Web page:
Why Blog About Cocktails and Mixing Drinks?

Ever order a drink and then the bartender/server responds with a question that makes you realize that you’re already in way too deep?

“Would you like that up?”

“Do you want that with a twist?”

“Would you like that with a water back?”

Simple questions, but if you don’t know what they mean, you might as well order a glass of milk and ask for directions to the kiddie table. At least this is how I felt more times than I’d like to remember. Without knowing the finer details of finer drinks I found myself playing it safe to avoid the sudden onset stammering of drinkus-idiotus. Instead, I’d just order something I knew I liked, like a beer. A nice, safe, boring beer. (Now, there’s nothing wrong with beer. I love beer! But when a beautifully stocked bar is glimmering at you, beer seems like a wasted opportunity.)

I’ve always loved margaritas and in Southern California they are in abundance. For times when I was feeling frisky I’d order a vodka martini and get it “dirty” so it tasted like something – olives, mostly – and it looked like I knew what I wanted. For a few years I drank cosmopolitans. Cosmos! Oh, the shame. Thankfully, this was before Sex and the City but I still cringe a little when I look back on all those sweet pretty in pink drinks. Then I moved to the Moscow mule, but at the time I only knew one place to get it right (served in a copper cup) but then that place went out of business. Dasvidaniya, baby.

My journey into the land of drinkdom was slow, even non-existent for a while. All along, I felt like I was trudging through the muck, like Bogart in the African Queen, while those who knew a thing or two about drinks were living it up on the Lido Deck of the Love Boat, just out of my view. They had Isaac Washington and I had Rose Sayer.




There’s something mysterious about mixed drinks, or cocktails. Even the word cocktail brings and air of sophistication to getting hammered off your ass but that’s not what they are all about. Cocktails are surrounded by ceremony, tradition, and a certain alchemy that when applied correctly can produce something far greater than the sum of their parts.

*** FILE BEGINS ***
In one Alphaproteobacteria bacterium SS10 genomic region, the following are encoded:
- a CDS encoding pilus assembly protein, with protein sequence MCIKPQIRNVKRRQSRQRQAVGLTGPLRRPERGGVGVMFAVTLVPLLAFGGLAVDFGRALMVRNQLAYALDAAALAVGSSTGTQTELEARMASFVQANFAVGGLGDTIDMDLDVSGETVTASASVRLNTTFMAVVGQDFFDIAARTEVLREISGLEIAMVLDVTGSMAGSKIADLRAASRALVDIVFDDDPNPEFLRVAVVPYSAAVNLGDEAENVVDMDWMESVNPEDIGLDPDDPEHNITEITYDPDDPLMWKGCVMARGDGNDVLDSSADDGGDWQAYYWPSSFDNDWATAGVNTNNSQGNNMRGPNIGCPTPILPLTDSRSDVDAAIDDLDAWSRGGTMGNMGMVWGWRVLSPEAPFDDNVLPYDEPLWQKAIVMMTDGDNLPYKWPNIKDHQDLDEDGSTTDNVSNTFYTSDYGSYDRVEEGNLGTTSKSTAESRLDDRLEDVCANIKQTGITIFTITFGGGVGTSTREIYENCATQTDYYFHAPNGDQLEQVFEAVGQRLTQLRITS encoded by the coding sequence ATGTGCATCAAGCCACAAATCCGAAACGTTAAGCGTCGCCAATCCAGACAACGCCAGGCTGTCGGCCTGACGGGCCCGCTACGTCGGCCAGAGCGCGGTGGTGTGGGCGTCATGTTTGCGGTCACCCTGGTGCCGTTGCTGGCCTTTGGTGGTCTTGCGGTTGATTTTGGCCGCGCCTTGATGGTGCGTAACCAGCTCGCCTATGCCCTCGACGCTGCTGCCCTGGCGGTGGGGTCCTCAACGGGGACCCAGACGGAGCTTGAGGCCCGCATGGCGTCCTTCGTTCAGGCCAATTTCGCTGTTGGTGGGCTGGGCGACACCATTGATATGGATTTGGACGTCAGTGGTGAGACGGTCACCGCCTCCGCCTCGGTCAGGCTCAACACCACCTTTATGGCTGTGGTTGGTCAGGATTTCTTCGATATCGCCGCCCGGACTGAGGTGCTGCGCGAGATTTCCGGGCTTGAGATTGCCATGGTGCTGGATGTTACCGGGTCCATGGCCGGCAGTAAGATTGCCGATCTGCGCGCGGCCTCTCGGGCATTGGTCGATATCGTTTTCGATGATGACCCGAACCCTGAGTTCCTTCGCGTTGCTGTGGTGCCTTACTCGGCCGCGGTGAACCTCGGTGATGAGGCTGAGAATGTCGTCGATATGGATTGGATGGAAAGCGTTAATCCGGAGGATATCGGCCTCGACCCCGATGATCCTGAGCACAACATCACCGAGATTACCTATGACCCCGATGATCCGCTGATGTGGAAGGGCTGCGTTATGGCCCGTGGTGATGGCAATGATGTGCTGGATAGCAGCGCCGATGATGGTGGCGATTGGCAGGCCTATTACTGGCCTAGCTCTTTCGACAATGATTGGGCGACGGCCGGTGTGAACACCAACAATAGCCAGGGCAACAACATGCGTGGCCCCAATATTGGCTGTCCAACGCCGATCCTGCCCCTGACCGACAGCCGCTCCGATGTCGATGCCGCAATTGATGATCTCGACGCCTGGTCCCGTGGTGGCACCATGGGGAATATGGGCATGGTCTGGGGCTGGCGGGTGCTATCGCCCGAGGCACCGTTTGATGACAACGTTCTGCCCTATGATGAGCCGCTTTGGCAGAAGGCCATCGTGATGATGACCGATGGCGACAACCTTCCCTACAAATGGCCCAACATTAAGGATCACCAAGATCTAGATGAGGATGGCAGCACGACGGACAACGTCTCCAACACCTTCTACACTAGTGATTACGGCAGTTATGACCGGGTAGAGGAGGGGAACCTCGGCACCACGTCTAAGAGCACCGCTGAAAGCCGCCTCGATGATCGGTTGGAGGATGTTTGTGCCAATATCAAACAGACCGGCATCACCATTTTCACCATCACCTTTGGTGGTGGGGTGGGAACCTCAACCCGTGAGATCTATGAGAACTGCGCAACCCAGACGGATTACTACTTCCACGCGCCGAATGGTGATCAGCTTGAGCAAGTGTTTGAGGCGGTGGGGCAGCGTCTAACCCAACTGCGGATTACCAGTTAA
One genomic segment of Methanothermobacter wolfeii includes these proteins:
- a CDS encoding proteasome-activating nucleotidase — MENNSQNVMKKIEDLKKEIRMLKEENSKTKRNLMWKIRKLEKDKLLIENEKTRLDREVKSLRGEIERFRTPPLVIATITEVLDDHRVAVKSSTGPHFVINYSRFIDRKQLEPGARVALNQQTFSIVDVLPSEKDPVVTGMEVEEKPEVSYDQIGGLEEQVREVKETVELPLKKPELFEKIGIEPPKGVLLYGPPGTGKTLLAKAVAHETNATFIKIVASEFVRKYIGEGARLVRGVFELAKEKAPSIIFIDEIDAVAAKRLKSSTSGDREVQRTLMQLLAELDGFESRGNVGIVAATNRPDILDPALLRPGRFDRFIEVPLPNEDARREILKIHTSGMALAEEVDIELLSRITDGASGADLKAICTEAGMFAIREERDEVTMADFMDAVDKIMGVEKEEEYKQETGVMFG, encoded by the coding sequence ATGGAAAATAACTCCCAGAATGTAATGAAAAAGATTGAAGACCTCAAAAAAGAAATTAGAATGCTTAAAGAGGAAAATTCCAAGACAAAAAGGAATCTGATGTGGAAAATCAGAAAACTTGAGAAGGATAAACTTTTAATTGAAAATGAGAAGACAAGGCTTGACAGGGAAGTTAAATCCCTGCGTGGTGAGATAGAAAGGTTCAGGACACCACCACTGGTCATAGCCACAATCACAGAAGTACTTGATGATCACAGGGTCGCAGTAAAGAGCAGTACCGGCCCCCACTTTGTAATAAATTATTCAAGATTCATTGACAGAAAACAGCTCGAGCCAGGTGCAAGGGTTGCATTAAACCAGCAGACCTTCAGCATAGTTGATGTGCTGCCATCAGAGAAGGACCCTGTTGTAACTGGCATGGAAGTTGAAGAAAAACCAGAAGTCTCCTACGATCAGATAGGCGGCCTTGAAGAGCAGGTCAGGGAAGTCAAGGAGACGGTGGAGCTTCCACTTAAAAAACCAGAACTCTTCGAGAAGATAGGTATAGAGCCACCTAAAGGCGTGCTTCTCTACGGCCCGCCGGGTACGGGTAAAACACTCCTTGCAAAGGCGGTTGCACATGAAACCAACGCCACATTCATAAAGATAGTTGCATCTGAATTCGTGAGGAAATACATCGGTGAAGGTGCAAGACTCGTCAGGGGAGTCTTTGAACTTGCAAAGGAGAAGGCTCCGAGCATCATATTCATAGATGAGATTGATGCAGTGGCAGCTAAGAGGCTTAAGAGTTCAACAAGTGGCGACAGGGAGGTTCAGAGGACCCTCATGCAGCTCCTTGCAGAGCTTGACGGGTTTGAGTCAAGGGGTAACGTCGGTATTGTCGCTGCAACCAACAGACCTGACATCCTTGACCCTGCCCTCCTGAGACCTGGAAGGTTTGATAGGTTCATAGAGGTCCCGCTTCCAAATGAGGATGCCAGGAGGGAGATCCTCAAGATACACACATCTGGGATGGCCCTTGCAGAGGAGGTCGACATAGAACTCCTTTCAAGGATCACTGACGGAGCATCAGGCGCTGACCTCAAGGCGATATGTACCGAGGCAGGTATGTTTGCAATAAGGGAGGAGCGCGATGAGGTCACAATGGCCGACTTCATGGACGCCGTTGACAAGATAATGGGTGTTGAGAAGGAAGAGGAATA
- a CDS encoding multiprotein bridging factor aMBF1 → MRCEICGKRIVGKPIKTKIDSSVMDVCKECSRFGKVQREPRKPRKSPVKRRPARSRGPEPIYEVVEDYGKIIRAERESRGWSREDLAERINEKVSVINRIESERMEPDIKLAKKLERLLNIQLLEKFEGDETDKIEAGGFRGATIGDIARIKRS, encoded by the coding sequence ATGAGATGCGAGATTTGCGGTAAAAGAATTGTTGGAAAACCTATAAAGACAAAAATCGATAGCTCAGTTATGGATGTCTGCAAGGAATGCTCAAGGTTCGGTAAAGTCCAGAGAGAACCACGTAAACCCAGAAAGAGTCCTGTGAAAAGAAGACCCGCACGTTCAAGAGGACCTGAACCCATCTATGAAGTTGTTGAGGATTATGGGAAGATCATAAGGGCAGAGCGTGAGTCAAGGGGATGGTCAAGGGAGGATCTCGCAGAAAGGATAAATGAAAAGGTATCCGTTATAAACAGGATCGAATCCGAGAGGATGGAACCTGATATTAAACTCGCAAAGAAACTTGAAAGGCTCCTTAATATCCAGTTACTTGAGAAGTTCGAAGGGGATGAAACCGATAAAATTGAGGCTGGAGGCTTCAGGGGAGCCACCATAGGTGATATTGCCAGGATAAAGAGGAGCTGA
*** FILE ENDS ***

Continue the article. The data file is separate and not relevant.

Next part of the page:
I knew this to be true and my inner Godfather was slapping me and shouting “Act like a man!” Something had to be done.



I have one bartending book (which I’ll get to in a later post) but learning to make drinks from a book is hard. They never explain the details. They just give recipes and expect you’ll work everything out. I toyed with the idea of taking a bartending course. I live in Los Angeles so finding one in a city with so many bars isn’t an issue. Time is a definite consideration for me since I have a more-than-full-time job in the animation industry. I had considered taking a vacation to do a week-long course in Burbank but after doing as much research as I could, it seemed very heavy on the day to day skills of working behind a bar – register, up-selling, making six drinks at a time – and the drinks seemed like the cookie-cutter type you my get from a hired bartender at a banquet or other mass public event. They promised to teach 150 drinks in a week. That’s not what I am looking for and I don’t want to work behind a bar. Here’s their promo video, cued up at the salient point.



Forget the singles bars, sign me up for bartending school! Why don’t they let those poor slobs in the background get a word in?

Wanting to understand the basics of what drinks are all about, I started reading a few blogs. The problem with most booze blogs is that they assume you know what the hell they are talking about. As I said before, I don’t know much, so it was slow going as I stopped to do Google searches on terms I didn’t quite get. After a while, I caught on to some things, but it was all so unapproachable for me somehow and I didn’t know where to start, what to buy, what to drink.